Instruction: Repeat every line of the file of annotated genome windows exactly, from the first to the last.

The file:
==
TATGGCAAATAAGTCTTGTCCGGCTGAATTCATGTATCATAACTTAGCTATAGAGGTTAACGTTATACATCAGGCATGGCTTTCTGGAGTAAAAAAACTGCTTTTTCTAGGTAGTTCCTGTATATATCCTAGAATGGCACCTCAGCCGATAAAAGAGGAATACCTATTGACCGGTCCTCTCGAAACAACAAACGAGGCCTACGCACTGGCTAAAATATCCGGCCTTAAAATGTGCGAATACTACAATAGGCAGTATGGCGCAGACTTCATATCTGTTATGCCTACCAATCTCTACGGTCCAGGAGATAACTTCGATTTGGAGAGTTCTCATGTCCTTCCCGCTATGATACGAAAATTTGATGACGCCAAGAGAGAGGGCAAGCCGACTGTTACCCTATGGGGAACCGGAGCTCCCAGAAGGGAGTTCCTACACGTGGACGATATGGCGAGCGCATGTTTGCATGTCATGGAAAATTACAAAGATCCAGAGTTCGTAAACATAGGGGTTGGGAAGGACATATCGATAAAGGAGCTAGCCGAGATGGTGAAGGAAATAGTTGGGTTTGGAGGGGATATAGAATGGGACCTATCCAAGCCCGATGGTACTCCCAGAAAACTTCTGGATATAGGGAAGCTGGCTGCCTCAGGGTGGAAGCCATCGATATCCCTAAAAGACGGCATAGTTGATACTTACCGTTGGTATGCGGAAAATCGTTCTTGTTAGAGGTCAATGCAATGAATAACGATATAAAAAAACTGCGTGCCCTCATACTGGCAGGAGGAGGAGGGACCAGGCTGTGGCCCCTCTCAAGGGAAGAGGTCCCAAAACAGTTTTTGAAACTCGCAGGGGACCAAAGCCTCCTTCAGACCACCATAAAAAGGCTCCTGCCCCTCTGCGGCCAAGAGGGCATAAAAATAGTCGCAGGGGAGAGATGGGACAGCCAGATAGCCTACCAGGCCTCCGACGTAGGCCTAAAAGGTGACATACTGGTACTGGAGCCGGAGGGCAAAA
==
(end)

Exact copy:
TATGGCAAATAAGTCTTGTCCGGCTGAATTCATGTATCATAACTTAGCTATAGAGGTTAACGTTATACATCAGGCATGGCTTTCTGGAGTAAAAAAACTGCTTTTTCTAGGTAGTTCCTGTATATATCCTAGAATGGCACCTCAGCCGATAAAAGAGGAATACCTATTGACCGGTCCTCTCGAAACAACAAACGAGGCCTACGCACTGGCTAAAATATCCGGCCTTAAAATGTGCGAATACTACAATAGGCAGTATGGCGCAGACTTCATATCTGTTATGCCTACCAATCTCTACGGTCCAGGAGATAACTTCGATTTGGAGAGTTCTCATGTCCTTCCCGCTATGATACGAAAATTTGATGACGCCAAGAGAGAGGGCAAGCCGACTGTTACCCTATGGGGAACCGGAGCTCCCAGAAGGGAGTTCCTACACGTGGACGATATGGCGAGCGCATGTTTGCATGTCATGGAAAATTACAAAGATCCAGAGTTCGTAAACATAGGGGTTGGGAAGGACATATCGATAAAGGAGCTAGCCGAGATGGTGAAGGAAATAGTTGGGTTTGGAGGGGATATAGAATGGGACCTATCCAAGCCCGATGGTACTCCCAGAAAACTTCTGGATATAGGGAAGCTGGCTGCCTCAGGGTGGAAGCCATCGATATCCCTAAAAGACGGCATAGTTGATACTTACCGTTGGTATGCGGAAAATCGTTCTTGTTAGAGGTCAATGCAATGAATAACGATATAAAAAAACTGCGTGCCCTCATACTGGCAGGAGGAGGAGGGACCAGGCTGTGGCCCCTCTCAAGGGAAGAGGTCCCAAAACAGTTTTTGAAACTCGCAGGGGACCAAAGCCTCCTTCAGACCACCATAAAAAGGCTCCTGCCCCTCTGCGGCCAAGAGGGCATAAAAATAGTCGCAGGGGAGAGATGGGACAGCCAGATAGCCTACCAGGCCTCCGACGTAGGCCTAAAAGGTGACATACTGGTACTGGAGCCGGAGGGCAAAA